Non-Flute Specific

  1. IMSLP (International Music Score Library Project, also known as the Petrucci Music Library)
    • Started in 2006, IMSLP is a free online music library in which you can download compositions that are in the public domain. It boasts a total of 217,703 works, 710,928 scores, 78,650 recordings, and 26,381 composers! The link above directs you to a page in which you can select the instrument you’re looking for (i.e., alto flute, C flute, C flute arrangements, etc.).
  2. Browse music dealers’ websites! Though sites are not flute-specific, they sometimes have a better selection of chamber music and arrangements for flute (especially pop arrangements).
    • Sheet Music Plus
    • ALRY Publications
    • Theodore Presser
    • Just Flutes (contrary to their name, Just Flutes also sells other woodwind instruments, accessories, and music). Note this company is based in the UK and the prices are listed in Euros. 
    • Last Resort Music 
    • There are plenty of other music dealers, but many focus on elementary band, orchestra, and choir. As such, they are not as helpful for finding flute repertoire. 🙂
  3. Browse high school state solo competition lists! These lists are a great place to see what high school students are playing, what pieces incoming freshmen may be familiar with etc.
    • Florida
    • Texas
    • (There are many more of these lists out there – Florida and Texas are just two of the largest.)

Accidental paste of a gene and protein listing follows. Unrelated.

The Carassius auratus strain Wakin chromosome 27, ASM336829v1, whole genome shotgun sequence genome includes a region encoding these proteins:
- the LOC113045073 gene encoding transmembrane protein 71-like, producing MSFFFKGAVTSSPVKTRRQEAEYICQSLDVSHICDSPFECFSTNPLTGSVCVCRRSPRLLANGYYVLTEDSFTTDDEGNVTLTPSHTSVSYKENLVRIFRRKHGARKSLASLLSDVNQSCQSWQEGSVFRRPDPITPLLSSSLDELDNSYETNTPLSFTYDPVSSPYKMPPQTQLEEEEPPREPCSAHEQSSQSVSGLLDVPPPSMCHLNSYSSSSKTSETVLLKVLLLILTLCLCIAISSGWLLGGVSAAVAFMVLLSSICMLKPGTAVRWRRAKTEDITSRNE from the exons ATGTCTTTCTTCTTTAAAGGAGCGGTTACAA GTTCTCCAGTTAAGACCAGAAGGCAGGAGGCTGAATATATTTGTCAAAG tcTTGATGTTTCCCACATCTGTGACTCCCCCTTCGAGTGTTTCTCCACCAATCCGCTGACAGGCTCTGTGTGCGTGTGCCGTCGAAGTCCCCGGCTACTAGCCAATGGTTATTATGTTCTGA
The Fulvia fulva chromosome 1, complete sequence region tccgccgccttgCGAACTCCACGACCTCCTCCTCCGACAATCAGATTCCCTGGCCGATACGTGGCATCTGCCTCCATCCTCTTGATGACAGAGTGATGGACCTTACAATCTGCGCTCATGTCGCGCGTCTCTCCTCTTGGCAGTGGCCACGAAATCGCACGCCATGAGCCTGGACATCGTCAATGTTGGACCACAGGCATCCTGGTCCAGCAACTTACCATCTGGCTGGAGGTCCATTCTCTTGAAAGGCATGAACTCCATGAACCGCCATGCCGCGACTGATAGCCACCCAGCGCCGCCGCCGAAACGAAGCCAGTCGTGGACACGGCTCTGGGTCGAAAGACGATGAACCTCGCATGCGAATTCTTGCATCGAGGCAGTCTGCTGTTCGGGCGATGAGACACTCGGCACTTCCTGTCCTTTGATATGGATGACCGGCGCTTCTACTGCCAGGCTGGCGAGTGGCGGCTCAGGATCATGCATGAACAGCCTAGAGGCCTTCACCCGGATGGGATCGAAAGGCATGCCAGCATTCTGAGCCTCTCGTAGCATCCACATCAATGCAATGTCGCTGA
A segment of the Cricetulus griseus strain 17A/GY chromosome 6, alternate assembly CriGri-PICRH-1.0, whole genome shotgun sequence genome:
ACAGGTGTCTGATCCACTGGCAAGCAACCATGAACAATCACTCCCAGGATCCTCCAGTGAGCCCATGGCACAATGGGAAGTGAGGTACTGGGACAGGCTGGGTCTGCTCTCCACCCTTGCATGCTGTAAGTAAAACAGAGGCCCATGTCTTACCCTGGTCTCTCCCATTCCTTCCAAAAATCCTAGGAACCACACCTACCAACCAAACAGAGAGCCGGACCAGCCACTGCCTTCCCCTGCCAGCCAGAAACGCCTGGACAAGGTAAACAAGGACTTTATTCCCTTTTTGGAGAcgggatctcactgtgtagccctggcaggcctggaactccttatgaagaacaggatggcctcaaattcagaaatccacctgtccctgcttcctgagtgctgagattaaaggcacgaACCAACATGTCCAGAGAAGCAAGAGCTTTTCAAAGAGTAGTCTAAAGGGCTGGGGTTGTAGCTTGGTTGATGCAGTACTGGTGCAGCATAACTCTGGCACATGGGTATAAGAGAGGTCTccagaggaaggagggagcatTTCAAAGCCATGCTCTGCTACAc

4. American Composers Alliance
    • As its title suggests, the American Composers Alliance is a publisher of American compositions and has over 14,000 works by 300+ American composers in its database. 
  5. Earsense
    • Earsense is a chamber music database founded by Kai Christiansen, a musicologist and software engineer. This is actually one of my favorite databases for finding music (they have flute and piano, too!) because it has so many features. You can filter by type of ensemble; click on a specific composer to see information about them and their compositions; it offers “related composers;” it has a handful of lists of “standards;” short articles on a variety of pieces…. It even has a page that lists the composers who were born and died on the date of your search. 
  6. Institute for Composer Diversity 
    • This database is for chamber groups and large ensembles, but also has a ton of specific criteria you can search for!
  7. No Broken Links
    • No Broken Links is a series of databases for flute, oboe, clarinet, bassoon, saxophone, and horn started in 2016 by Brandon Scott Ramsey. It specifically features solo and chamber works by minority composers. 
  8. Lastly, go to concerts and recitals – they are a great place to find new repertoire. You can also access many people’s repertoire lists online to see what they have been playing! 

There are a handful of other resources out there for flute music, but I hope these few keep you occupied! If you know of any more, I’d love to add them to this list – please leave a comment or send me a DM via my socials! 

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Brenna Wiinanen

Brenna Wiinanen, flutist, is an active performer, teacher, and researcher whose experiences have led to numerous masterclasses, performances, and conferences around the world.


  1. […] P.S. If you’d like to learn some new pieces but don’t know where to start, check out my blog on where to find flute repertoire! […]